Science, Ageing, Health & Cycling
Isn’t science wonderful? Especially when it validates the things you enjoy most in life?
I love being outdoors, growing my own veggies, walking, hiking, canoeing, and especially cycling. So is it any wonder that strolling by a newsstand my eyes focused on the cover article of the January issue of Scientific American, ‘Active Body, Active Mind – How exercise keeps the mind sharp’. After all, at the tender age of 68, keeping one’s mind active is rather, should I say, important?
The article by David Raichlen and Gene Alexander explains that “key transitions in the evolutionary history of humans may have linked body and mind in ways that we can exploit to slow aging”. The paper concludes that “cognitively challenging exercise may benefit the brain more than physical activity that makes fewer cognitive demands”. In other words, getting on a bike which requires all kinds of cognitive and often quick decisions is better for your brain than going to the gym and running on the tread mill.
The authors cite an example from their work that “cross-country runners who train on outdoors trails have increased connectivity among brain regions associated with executive cognitive functions compared with healthy but more sedentary young adults”. Not to mention that cross country running is cheaper and far better for the environment than the tread mill.
Another paper by Herman Poulzer that I came across in a special collector’s edition of Scientific American titled ‘Evolved to Exercise’ claims that unlike our ape cousins, humans require high levels of physical activity to be healthy. The author writes that as human’s anatomy and behaviour shifted over the past two million years (when our ancestors broke away from great apes), so too did our physiology. In other words, our physiology adapted to the intensive activity that hunting and gathering required.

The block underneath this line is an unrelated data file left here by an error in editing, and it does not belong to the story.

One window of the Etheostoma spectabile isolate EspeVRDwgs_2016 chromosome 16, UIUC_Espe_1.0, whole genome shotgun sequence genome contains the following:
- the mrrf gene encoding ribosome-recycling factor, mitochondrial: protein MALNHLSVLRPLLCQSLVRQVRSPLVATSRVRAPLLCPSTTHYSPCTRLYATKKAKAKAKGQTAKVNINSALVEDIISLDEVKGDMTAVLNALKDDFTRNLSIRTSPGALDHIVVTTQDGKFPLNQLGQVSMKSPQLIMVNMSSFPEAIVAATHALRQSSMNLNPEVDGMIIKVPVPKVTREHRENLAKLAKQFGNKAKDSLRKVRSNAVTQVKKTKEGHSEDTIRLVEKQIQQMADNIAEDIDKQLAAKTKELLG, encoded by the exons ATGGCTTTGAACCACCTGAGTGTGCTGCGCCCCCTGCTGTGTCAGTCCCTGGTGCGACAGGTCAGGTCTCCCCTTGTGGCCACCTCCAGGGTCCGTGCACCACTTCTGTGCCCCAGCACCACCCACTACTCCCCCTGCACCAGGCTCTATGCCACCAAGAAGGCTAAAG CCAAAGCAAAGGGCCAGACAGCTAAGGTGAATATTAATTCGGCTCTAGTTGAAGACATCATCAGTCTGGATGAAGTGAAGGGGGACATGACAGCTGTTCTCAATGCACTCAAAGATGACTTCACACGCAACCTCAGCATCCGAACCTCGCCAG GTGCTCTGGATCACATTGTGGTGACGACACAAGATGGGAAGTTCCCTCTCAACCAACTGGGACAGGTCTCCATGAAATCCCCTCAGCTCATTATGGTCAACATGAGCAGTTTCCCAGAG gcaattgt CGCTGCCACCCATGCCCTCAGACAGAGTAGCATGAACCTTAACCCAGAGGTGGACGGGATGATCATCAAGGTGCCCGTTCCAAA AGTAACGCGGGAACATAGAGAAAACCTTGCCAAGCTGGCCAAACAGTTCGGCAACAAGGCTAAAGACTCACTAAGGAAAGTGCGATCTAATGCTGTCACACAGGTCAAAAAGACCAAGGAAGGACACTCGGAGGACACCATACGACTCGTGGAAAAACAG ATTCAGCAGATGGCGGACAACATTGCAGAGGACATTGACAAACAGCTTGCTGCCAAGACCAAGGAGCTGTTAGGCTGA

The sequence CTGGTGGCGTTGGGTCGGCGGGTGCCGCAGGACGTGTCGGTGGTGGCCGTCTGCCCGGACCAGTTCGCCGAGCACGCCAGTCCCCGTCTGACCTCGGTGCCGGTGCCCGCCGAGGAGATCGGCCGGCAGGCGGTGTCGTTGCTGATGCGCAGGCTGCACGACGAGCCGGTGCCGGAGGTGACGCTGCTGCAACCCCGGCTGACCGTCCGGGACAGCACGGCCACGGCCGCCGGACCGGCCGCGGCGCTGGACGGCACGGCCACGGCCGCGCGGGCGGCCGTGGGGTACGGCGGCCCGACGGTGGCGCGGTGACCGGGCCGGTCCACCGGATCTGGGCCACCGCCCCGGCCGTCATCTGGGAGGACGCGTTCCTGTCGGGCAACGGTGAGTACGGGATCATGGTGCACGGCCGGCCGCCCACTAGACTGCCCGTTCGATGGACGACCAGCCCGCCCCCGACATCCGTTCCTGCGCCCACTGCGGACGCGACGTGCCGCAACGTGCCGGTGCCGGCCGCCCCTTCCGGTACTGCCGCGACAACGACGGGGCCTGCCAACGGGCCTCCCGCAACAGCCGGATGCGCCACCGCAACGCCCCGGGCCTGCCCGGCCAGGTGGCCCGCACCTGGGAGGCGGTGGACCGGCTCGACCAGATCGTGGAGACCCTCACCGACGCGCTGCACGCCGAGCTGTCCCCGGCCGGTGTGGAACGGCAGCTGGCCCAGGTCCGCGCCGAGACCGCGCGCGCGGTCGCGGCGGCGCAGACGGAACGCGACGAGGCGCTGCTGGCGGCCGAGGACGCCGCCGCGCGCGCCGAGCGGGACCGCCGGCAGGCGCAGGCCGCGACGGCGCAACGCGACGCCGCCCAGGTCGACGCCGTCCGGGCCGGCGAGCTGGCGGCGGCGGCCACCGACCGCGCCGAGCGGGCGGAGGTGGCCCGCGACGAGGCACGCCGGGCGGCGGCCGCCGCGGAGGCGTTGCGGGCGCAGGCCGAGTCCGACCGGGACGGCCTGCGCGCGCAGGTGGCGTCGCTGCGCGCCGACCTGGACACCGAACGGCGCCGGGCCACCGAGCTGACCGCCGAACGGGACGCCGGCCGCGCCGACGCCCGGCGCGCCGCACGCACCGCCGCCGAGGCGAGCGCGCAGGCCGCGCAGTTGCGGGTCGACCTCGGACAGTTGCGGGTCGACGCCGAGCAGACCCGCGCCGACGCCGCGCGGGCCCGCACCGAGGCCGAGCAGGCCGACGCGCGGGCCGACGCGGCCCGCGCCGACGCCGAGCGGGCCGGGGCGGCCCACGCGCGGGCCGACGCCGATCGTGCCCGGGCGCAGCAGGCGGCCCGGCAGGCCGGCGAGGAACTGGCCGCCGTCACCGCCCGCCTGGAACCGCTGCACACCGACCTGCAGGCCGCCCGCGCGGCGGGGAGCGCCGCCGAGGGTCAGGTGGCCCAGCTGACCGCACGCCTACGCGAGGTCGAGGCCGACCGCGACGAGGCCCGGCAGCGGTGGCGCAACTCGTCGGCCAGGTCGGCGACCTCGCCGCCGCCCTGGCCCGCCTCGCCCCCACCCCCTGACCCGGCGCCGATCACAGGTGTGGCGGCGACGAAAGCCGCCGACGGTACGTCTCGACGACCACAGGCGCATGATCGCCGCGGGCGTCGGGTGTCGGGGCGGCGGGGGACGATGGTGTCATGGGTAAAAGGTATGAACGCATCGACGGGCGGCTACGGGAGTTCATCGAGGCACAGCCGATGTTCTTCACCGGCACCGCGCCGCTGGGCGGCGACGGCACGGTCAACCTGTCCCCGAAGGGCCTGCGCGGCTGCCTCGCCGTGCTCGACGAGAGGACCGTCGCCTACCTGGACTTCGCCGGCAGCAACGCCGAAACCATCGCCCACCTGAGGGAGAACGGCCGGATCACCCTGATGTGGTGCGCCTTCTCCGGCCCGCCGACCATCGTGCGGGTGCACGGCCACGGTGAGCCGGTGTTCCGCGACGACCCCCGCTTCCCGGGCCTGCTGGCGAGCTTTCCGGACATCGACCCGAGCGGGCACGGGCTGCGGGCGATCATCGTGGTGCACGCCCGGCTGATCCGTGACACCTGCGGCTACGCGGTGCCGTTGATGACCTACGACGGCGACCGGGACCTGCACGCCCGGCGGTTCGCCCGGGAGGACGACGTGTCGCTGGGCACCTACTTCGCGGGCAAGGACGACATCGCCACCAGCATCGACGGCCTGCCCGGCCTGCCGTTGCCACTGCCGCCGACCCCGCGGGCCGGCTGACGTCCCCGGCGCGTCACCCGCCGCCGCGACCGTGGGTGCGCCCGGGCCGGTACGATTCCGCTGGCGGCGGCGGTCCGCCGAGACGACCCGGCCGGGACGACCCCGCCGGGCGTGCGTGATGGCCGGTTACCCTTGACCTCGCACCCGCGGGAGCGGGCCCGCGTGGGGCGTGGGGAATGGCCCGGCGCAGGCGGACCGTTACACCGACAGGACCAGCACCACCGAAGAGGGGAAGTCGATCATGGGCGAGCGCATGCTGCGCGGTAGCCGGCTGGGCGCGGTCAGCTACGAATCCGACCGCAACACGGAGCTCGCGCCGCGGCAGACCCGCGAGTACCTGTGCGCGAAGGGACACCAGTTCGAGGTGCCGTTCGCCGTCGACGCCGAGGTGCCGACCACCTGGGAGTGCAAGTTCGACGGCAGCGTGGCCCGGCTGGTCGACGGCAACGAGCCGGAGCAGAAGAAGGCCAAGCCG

As a result, for humans, “Exercise is not optional; it is essential”. Mr. Poulzer states that even today hunter gatherer groups such at the Hadza in Tanzania “do not develop heart disease, diabetes or other maladies that afflict industrial countries”. Another lesson we might take from the Hadza and similar groups is that besides the copious amounts of exercise and a whole food diet, their daily life is full of fresh air, friendships and family. None of this of course comes as a surprise to me as a cyclist and the owner of a company offering long distance bicycle adventures. In fact, 8 years ago I wrote a blog called ‘Do Epic Tours and hunter gatherers have anything in common’.
To continue with this theme, another recent study published in the academic journal the Aging Cell and reported by the BBC explains that long distance cyclists in their 80’s seem to have the immune system of non-cyclists in their 20’s. The study followed 125 cyclists in their 60’s, 70’s and 80’s and discovered ‘markers’ in their blood for T-cells, which help the immune system respond to new infections. The oldsters were producing these cells at the same rate as people in their 20’s. Normal old people who have a fear of bicycles do not produce any T-cells. Zero, Nada, Zilch!
So, what does all of this mean besides the fact that, as I wrote in the first paragraph, science validates my lifestyle? What these findings confirm is that the longer you cycle, the longer you will live, and live well. If our politicians had any brains or guts, they would make every effort possible to encourage people to get on their bikes, everywhere and all the time. Many studies have suggested this would save every country millions of dollars in health care and create a healthy, happy population